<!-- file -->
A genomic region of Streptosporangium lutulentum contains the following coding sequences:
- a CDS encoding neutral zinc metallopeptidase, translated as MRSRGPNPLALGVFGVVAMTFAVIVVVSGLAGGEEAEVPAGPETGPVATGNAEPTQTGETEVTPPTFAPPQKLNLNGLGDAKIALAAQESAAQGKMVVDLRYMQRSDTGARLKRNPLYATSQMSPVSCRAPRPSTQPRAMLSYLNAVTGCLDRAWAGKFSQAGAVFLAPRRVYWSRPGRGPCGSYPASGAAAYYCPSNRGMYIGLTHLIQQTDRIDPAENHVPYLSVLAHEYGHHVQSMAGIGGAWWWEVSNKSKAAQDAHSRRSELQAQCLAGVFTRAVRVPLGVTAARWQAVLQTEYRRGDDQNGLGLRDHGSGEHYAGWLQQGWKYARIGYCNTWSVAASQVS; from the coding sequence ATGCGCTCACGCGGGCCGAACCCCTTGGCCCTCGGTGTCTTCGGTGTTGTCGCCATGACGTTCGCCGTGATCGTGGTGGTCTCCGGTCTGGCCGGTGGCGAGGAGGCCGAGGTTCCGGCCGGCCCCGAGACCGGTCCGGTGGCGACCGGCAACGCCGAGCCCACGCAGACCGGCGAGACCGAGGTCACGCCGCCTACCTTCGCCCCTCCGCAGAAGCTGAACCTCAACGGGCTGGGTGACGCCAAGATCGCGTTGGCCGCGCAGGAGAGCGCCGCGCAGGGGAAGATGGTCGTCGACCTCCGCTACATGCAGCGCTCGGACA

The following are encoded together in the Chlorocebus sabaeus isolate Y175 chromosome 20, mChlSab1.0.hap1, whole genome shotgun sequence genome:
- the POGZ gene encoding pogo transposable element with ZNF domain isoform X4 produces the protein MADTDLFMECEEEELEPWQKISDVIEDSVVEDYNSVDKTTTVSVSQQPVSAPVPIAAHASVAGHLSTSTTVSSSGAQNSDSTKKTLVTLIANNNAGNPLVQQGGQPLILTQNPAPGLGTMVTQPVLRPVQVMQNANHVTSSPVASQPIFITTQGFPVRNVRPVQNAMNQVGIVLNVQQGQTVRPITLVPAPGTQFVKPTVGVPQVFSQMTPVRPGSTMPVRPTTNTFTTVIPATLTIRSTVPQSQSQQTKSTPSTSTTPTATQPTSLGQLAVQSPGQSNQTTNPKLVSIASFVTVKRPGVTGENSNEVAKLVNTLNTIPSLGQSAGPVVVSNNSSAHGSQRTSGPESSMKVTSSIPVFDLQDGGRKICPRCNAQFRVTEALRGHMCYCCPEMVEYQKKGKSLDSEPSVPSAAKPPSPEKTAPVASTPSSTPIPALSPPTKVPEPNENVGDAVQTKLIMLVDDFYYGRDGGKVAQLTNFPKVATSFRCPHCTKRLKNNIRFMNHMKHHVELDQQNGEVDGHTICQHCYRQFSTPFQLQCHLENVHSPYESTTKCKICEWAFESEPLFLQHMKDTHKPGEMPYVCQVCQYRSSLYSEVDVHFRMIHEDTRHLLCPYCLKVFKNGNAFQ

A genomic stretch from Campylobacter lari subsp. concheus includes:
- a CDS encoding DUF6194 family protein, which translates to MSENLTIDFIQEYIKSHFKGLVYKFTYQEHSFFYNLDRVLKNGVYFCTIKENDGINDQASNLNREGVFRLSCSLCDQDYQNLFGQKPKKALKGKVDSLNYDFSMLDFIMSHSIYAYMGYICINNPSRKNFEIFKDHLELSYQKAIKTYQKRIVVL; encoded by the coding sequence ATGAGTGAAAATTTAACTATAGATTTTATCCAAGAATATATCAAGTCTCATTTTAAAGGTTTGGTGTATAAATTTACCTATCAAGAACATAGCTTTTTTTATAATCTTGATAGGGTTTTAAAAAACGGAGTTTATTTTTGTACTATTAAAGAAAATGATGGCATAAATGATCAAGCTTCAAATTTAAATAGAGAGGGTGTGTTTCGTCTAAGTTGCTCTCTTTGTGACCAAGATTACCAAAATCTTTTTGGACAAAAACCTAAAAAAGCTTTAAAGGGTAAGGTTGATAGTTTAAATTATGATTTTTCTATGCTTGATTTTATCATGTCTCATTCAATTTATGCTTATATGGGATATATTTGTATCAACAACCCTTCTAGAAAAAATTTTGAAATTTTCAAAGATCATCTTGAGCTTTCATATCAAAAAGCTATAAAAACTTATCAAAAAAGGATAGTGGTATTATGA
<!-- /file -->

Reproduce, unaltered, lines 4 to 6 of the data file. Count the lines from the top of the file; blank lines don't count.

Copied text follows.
- the POGZ gene encoding pogo transposable element with ZNF domain isoform X4 produces the protein MADTDLFMECEEEELEPWQKISDVIEDSVVEDYNSVDKTTTVSVSQQPVSAPVPIAAHASVAGHLSTSTTVSSSGAQNSDSTKKTLVTLIANNNAGNPLVQQGGQPLILTQNPAPGLGTMVTQPVLRPVQVMQNANHVTSSPVASQPIFITTQGFPVRNVRPVQNAMNQVGIVLNVQQGQTVRPITLVPAPGTQFVKPTVGVPQVFSQMTPVRPGSTMPVRPTTNTFTTVIPATLTIRSTVPQSQSQQTKSTPSTSTTPTATQPTSLGQLAVQSPGQSNQTTNPKLVSIASFVTVKRPGVTGENSNEVAKLVNTLNTIPSLGQSAGPVVVSNNSSAHGSQRTSGPESSMKVTSSIPVFDLQDGGRKICPRCNAQFRVTEALRGHMCYCCPEMVEYQKKGKSLDSEPSVPSAAKPPSPEKTAPVASTPSSTPIPALSPPTKVPEPNENVGDAVQTKLIMLVDDFYYGRDGGKVAQLTNFPKVATSFRCPHCTKRLKNNIRFMNHMKHHVELDQQNGEVDGHTICQHCYRQFSTPFQLQCHLENVHSPYESTTKCKICEWAFESEPLFLQHMKDTHKPGEMPYVCQVCQYRSSLYSEVDVHFRMIHEDTRHLLCPYCLKVFKNGNAFQ

A genomic stretch from Campylobacter lari subsp. concheus includes:
- a CDS encoding DUF6194 family protein, which translates to MSENLTIDFIQEYIKSHFKGLVYKFTYQEHSFFYNLDRVLKNGVYFCTIKENDGINDQASNLNREGVFRLSCSLCDQDYQNLFGQKPKKALKGKVDSLNYDFSMLDFIMSHSIYAYMGYICINNPSRKNFEIFKDHLELSYQKAIKTYQKRIVVL; encoded by the coding sequence ATGAGTGAAAATTTAACTATAGATTTTATCCAAGAATATATCAAGTCTCATTTTAAAGGTTTGGTGTATAAATTTACCTATCAAGAACATAGCTTTTTTTATAATCTTGATAGGGTTTTAAAAAACGGAGTTTATTTTTGTACTATTAAAGAAAATGATGGCATAAATGATCAAGCTTCAAATTTAAATAGAGAGGGTGTGTTTCGTCTAAGTTGCTCTCTTTGTGACCAAGATTACCAAAATCTTTTTGGACAAAAACCTAAAAAAGCTTTAAAGGGTAAGGTTGATAGTTTAAATTATGATTTTTCTATGCTTGATTTTATCATGTCTCATTCAATTTATGCTTATATGGGATATATTTGTATCAACAACCCTTCTAGAAAAAATTTTGAAATTTTCAAAGATCATCTTGAGCTTTCATATCAAAAAGCTATAAAAACTTATCAAAAAAGGATAGTGGTATTATGA